Lawsuits against the government, either state or federal, often come with a variety of specialized procedural hurdles. In Georgia, among these particular requirements that catch hapless litigants by surprise are the many special notice requirements that preclude a litigant from bringing suit against a state entity unless he or she gives proper notice of the suit. For instance, in a recent decision, Estate of Leonard, the Georgia Court of Appeals affirmed a trial court ruling holding that one unfortunate plaintiff was barred from bringing a tort suit against a county government for failing to adhere to the notice requirements under O.C.G.A. § 36-11-1.
Leonard arose from a collision on January 30, 2012. The plaintiff, an 82-year-old man, was riding on a bus owned by Whitfield County, Georgia. The plaintiff, who was sitting in a wheelchair that was secured by straps specifically designed to hold wheelchair-bound passengers, alleged that when the driver of the bus made a high speed turn, it caused the straps to detach, which, in turn, caused his wheelchair to tip over. As a result of the fall, the plaintiff sustained two broken legs that required surgery. Thereafter, the plaintiff was confined to a managed care facility. The plaintiff’s attorney sent notice to the County Attorney for Whitfield County and then filed suit on January 21, 2014. The county answered the complaint, asserting, inter alia, a defense that the plaintiff did not comply with the ante litem notice requirements provided under O.C.G.A. § 36-11-1. Following discovery, the county moved for summary judgment. The trial court denied this motion for summary judgment, finding that issues of fact precluded a finding that notice had not been accomplished. Following the denial of the motion for summary judgment, counsel for the plaintiff served a copy of the complaint on several of the county commissioners. Nevertheless, the county filed a second motion for summary judgment and included an affidavit from the county attorney stating that at all times material to this action, he had not been authorized by the county commissioners to accept notice of suit on behalf of the county. The trial court granted the motion for summary judgment, and the current appeal followed. During the course of the litigation, the plaintiff died, and the executor of his estate was substituted as the plaintiff.
On appeal, the estate argued that the trial court improperly granted summary judgment for two reasons: (1) the plaintiff had substantially complied with the notice provisions in O.C.G.A. § 36-11-1; and (2) even if the plaintiff did not file timely notice, the filing time was subject to tolling for incapacity. Unfortunately for the plaintiff, the Court of Appeals found both arguments unavailing. First, O.C.G.A. § 36-11-1 provides that “claims against [county governments] must be presented within 12 months after they accrue or become payable or the same are barred.” The estate contended that sending notice to the county attorney was sufficient for compliance with O.C.G.A. § 36-11-1. However, as the county attorney declared in his affidavit, his firm was not authorized by the county to accept service of notice, and therefore the service of notice to the county attorney did not effectuate notice to the county.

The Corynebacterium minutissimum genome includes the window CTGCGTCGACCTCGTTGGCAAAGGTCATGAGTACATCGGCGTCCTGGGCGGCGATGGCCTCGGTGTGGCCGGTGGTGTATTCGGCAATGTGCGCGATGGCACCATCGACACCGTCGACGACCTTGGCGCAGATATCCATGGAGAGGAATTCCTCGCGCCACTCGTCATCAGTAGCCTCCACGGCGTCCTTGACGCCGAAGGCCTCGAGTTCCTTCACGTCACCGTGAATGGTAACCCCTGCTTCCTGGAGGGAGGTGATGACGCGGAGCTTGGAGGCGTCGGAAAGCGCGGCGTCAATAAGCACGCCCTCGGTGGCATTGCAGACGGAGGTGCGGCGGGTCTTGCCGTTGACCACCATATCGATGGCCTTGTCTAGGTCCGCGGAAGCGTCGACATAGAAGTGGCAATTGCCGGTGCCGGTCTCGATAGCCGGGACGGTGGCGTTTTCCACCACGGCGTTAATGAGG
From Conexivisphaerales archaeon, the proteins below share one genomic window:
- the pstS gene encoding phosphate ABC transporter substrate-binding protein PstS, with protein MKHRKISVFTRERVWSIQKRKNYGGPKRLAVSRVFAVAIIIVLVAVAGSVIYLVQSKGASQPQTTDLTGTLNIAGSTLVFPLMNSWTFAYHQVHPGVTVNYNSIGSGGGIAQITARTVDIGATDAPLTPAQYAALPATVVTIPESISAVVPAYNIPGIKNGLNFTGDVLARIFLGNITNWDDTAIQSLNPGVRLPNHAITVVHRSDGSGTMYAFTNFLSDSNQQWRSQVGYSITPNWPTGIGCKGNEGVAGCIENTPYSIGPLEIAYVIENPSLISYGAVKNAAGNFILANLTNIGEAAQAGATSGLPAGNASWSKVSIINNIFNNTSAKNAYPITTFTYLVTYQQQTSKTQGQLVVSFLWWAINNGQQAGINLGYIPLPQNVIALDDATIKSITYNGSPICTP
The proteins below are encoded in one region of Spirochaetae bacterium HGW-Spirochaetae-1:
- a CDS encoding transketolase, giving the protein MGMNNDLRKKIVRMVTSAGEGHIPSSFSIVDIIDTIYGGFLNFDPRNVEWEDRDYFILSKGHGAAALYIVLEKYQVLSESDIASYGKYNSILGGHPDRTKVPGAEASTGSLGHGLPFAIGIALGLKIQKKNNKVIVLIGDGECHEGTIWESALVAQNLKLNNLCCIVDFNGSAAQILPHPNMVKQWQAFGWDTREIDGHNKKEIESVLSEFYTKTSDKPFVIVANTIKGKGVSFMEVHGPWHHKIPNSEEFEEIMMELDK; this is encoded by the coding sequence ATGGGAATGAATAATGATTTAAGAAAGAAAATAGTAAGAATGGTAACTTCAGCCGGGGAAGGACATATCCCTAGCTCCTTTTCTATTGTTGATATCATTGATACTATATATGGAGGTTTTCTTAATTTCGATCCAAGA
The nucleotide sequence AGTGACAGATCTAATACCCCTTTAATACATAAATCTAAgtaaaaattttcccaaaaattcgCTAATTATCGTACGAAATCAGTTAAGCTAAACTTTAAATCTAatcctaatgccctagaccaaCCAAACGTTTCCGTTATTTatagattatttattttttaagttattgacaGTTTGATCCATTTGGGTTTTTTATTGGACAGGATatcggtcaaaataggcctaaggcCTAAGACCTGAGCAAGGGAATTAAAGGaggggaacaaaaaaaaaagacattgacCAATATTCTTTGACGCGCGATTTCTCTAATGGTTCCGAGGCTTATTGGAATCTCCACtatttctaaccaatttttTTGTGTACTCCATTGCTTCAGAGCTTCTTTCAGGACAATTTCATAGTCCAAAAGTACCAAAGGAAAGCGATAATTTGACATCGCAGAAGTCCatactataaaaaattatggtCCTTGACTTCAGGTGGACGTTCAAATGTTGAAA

Likewise, the Court of Appeals rejected the estate’s argument that the notice period should have been tolled because of the plaintiff’s alleged incapacity prior to his death. The Court of Appeals found that the trial court correctly determined that tolling was unwarranted because the estate had not established that the plaintiff was incapacitated. To the contrary, the Court of Appeals noted that the evidence showed the plaintiff was able to monitor and participate in health care decision-making and that he was able to find counsel and participate in early settlement negotiations. In addition, the court noted that none of the plaintiff’s family members had sought the appointment of a guardian prior to his death.
One judge did, however, dissent from the court’s ruling. In the dissenter’s view, the plaintiff had substantially complied with the notice provisions of O.C.G.A. § 36-11-1. The dissenting judge noted that even if the county attorney did not have actual authority to accept notice on behalf of the county, he did have apparent authority to do so. Indeed, the dissenter noted that the county attorney never told the plaintiff he did not have authority to accept notice and began to negotiate with the plaintiff upon receiving the notice. In light of the county attorney’s conduct, the dissenter reasoned the majority’s reliance on whether the attorney had formal authority was unwarranted and that it was reasonable for the plaintiff to assume notice had been effectuated. Indeed, the dissenter noted the apparent gamesmanship of the county attorney, who only sought summary judgment after the notice period had lapsed.
Although one judge sided with the plaintiff’s position, the court’s ruling shows that notice requirements are often strictly interpreted and enforced. Indeed, those who have been injured as a result of the negligence of a governmental entity should consider finding counsel experienced in bringing such claims in order to assure that what could be a meritorious action is not lost simply because a document is sent to the wrong place. The Atlanta car accident attorneys at the Simon Law Firm are experienced with bringing negligence cases against Georgia state and municipal entities, and they are prepared to help you with a potential claim. Indeed, if you’ve recently been injured as a result of the possible negligence of a governmental actor and are interested in learning more about the viability of a potential claim, feel free to contact us for a free case consultation.